Everyone knows it’s a tough economic climate out there. Jobs are hard to get, and easy to lose. People who are already in work are struggling to keep it, and anyone not already in the job market faces a long hard road to break back in.
Which strikes me as a little odd. I mean, I know I am economically naive, and not well versed in business matters. But stuff still needs to be done, yes? I understand that there is not as much money in the system (and where did it go? Did it get eaten?), and hence ‘discretionary spending’ is down – people are not buying the stuff they don’t need at such a great rate. But that actually sounds like an upside to me – not buying stuff they don’t need? It’s buying stuff we don’t need that is devastating our climate, wreaking havoc on our lifestyles, and creating a lot of very unhappy people.
Perhaps we should declare a moratorium on buying stuff we don’t need? Yet the realist in me (tiny and malformed though she is) understands that buying less stuff means, in turn, manufacturing less stuff, which means more people getting laid off (by which I mean “sacked” – why is “laid off” better than “made redundant” which is better than “sacked”? Will we keep changing the terminology every time the current term acquires the negative connotations? Of course we will. That’s what we do. That’s why no-one is disabled anymore… sorry, it appears my digression may have digressed…). Ahem. Where was I?
If we don’t buy as much stuff, more people will lose their jobs. So we are locked into an endless spiral – buy stuff, wreck the planet, keep people in work. Or don’t buy stuff and drive people into poverty. Except that buying stuff was also driving people into poverty – just different people.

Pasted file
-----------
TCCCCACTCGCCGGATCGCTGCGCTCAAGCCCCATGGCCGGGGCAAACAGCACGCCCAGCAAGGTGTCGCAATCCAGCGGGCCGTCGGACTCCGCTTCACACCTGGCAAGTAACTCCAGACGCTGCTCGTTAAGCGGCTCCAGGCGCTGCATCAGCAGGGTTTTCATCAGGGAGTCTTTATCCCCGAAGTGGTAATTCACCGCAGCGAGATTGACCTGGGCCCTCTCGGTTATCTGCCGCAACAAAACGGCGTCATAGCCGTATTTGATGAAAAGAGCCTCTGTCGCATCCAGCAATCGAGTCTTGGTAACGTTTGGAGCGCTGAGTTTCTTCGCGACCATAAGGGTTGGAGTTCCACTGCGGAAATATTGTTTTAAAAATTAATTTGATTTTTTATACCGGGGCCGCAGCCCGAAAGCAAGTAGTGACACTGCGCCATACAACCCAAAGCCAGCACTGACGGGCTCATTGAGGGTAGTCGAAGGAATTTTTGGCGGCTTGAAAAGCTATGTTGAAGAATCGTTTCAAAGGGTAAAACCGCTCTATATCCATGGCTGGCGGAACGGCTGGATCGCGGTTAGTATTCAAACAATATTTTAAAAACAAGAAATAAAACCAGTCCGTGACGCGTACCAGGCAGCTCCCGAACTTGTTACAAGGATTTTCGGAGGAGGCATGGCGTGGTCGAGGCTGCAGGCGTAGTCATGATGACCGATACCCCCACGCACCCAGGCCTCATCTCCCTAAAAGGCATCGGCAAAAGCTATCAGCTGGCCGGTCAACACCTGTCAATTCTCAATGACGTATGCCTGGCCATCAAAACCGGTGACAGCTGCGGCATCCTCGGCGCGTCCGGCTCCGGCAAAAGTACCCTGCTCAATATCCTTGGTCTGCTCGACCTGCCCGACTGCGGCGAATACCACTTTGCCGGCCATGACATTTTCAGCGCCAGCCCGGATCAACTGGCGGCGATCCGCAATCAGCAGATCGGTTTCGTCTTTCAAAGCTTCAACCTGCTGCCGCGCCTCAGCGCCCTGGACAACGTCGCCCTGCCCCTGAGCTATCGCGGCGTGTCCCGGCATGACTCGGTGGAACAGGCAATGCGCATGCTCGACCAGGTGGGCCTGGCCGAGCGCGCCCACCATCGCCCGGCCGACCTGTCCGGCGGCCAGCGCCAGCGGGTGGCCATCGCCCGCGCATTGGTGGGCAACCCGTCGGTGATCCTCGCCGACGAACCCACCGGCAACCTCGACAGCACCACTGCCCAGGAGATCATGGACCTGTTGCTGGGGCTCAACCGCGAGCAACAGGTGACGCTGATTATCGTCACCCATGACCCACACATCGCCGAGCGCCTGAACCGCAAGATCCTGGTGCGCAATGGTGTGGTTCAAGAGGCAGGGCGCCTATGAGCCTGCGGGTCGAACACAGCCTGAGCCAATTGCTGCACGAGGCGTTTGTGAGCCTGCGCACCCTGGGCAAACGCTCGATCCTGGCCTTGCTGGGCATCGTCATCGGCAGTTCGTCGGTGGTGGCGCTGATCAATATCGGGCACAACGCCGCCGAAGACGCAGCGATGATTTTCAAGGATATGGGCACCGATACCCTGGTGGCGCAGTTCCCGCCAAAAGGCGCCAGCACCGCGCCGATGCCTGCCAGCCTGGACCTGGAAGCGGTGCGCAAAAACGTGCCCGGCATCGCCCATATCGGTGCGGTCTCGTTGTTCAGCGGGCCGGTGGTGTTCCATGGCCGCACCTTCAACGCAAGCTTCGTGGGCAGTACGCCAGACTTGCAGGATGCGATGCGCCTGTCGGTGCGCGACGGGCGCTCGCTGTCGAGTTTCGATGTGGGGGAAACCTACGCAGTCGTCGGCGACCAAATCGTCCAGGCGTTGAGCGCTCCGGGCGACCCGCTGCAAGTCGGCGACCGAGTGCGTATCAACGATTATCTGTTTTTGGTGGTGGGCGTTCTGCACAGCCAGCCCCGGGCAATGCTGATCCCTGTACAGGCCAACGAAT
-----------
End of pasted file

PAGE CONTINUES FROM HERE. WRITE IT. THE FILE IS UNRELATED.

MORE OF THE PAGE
We desperately need a new model. Capitalism has been a wild, entertaining ride, but it has taken us as far as – perhaps further than – we can usefully go.
But what can we possibly choose to replace it? I wish I had an answer. But all I have is a list of problems. There must be a model, a system, a way of living, that makes it more likely that everyone gets what they need. David Suzuki, in The Sacred Balance, identified clean air & water, food, shelter, love, and spirituality, as the essentials we all need. And globally we have the resources to make this happen. But we lack the will. We can’t make the leap from life as we know it into the vast unknown of taking care of everyone.
Some days I can persuade myself that if we all bought fair trade whenever possible, all supported organisations like Oxfam and Medicins Sans Frontiers (MSF), all walked, rode or took public transport whenever possible, and did all the right environmental & social things in every facet of our lives, it would all add up to a fix. But I suspect the real solution is far more radical than that, and it may take a radical catastrophe to make radical solutions feasible. Meanwhile I’m going to install solar panels on my roof, and buy a cargo bike to do all my local trips using human power, instead of petrol. At least I can say I am doing what I can. I just wish it was enough.